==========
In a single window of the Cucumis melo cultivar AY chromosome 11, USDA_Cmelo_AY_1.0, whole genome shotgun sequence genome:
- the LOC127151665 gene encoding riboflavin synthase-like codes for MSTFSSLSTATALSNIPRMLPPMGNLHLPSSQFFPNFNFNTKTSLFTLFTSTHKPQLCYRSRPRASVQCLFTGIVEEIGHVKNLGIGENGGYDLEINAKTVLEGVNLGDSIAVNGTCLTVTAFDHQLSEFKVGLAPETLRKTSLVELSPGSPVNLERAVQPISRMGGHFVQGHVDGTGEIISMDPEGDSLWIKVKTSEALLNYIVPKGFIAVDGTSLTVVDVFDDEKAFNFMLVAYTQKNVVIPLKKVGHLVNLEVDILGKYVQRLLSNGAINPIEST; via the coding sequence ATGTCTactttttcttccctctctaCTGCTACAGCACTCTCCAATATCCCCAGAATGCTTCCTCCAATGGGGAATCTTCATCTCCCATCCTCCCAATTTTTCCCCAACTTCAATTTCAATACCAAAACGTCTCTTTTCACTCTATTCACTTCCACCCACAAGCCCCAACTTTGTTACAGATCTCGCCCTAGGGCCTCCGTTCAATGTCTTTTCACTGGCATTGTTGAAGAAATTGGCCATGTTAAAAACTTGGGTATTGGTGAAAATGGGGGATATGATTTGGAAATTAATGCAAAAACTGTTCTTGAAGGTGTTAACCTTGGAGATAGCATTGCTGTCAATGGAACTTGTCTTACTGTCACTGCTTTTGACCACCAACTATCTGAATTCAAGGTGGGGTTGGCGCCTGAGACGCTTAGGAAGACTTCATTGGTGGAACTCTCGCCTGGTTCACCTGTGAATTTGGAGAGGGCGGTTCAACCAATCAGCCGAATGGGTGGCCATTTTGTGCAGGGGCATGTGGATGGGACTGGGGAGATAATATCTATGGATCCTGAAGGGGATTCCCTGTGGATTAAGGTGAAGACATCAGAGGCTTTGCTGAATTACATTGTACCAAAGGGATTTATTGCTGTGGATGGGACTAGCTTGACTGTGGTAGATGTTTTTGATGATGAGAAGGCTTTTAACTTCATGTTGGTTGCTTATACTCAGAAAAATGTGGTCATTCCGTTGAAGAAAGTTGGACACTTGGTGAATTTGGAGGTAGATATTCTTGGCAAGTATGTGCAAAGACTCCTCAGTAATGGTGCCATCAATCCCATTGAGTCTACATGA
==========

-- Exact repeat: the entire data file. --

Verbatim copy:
In a single window of the Cucumis melo cultivar AY chromosome 11, USDA_Cmelo_AY_1.0, whole genome shotgun sequence genome:
- the LOC127151665 gene encoding riboflavin synthase-like codes for MSTFSSLSTATALSNIPRMLPPMGNLHLPSSQFFPNFNFNTKTSLFTLFTSTHKPQLCYRSRPRASVQCLFTGIVEEIGHVKNLGIGENGGYDLEINAKTVLEGVNLGDSIAVNGTCLTVTAFDHQLSEFKVGLAPETLRKTSLVELSPGSPVNLERAVQPISRMGGHFVQGHVDGTGEIISMDPEGDSLWIKVKTSEALLNYIVPKGFIAVDGTSLTVVDVFDDEKAFNFMLVAYTQKNVVIPLKKVGHLVNLEVDILGKYVQRLLSNGAINPIEST; via the coding sequence ATGTCTactttttcttccctctctaCTGCTACAGCACTCTCCAATATCCCCAGAATGCTTCCTCCAATGGGGAATCTTCATCTCCCATCCTCCCAATTTTTCCCCAACTTCAATTTCAATACCAAAACGTCTCTTTTCACTCTATTCACTTCCACCCACAAGCCCCAACTTTGTTACAGATCTCGCCCTAGGGCCTCCGTTCAATGTCTTTTCACTGGCATTGTTGAAGAAATTGGCCATGTTAAAAACTTGGGTATTGGTGAAAATGGGGGATATGATTTGGAAATTAATGCAAAAACTGTTCTTGAAGGTGTTAACCTTGGAGATAGCATTGCTGTCAATGGAACTTGTCTTACTGTCACTGCTTTTGACCACCAACTATCTGAATTCAAGGTGGGGTTGGCGCCTGAGACGCTTAGGAAGACTTCATTGGTGGAACTCTCGCCTGGTTCACCTGTGAATTTGGAGAGGGCGGTTCAACCAATCAGCCGAATGGGTGGCCATTTTGTGCAGGGGCATGTGGATGGGACTGGGGAGATAATATCTATGGATCCTGAAGGGGATTCCCTGTGGATTAAGGTGAAGACATCAGAGGCTTTGCTGAATTACATTGTACCAAAGGGATTTATTGCTGTGGATGGGACTAGCTTGACTGTGGTAGATGTTTTTGATGATGAGAAGGCTTTTAACTTCATGTTGGTTGCTTATACTCAGAAAAATGTGGTCATTCCGTTGAAGAAAGTTGGACACTTGGTGAATTTGGAGGTAGATATTCTTGGCAAGTATGTGCAAAGACTCCTCAGTAATGGTGCCATCAATCCCATTGAGTCTACATGA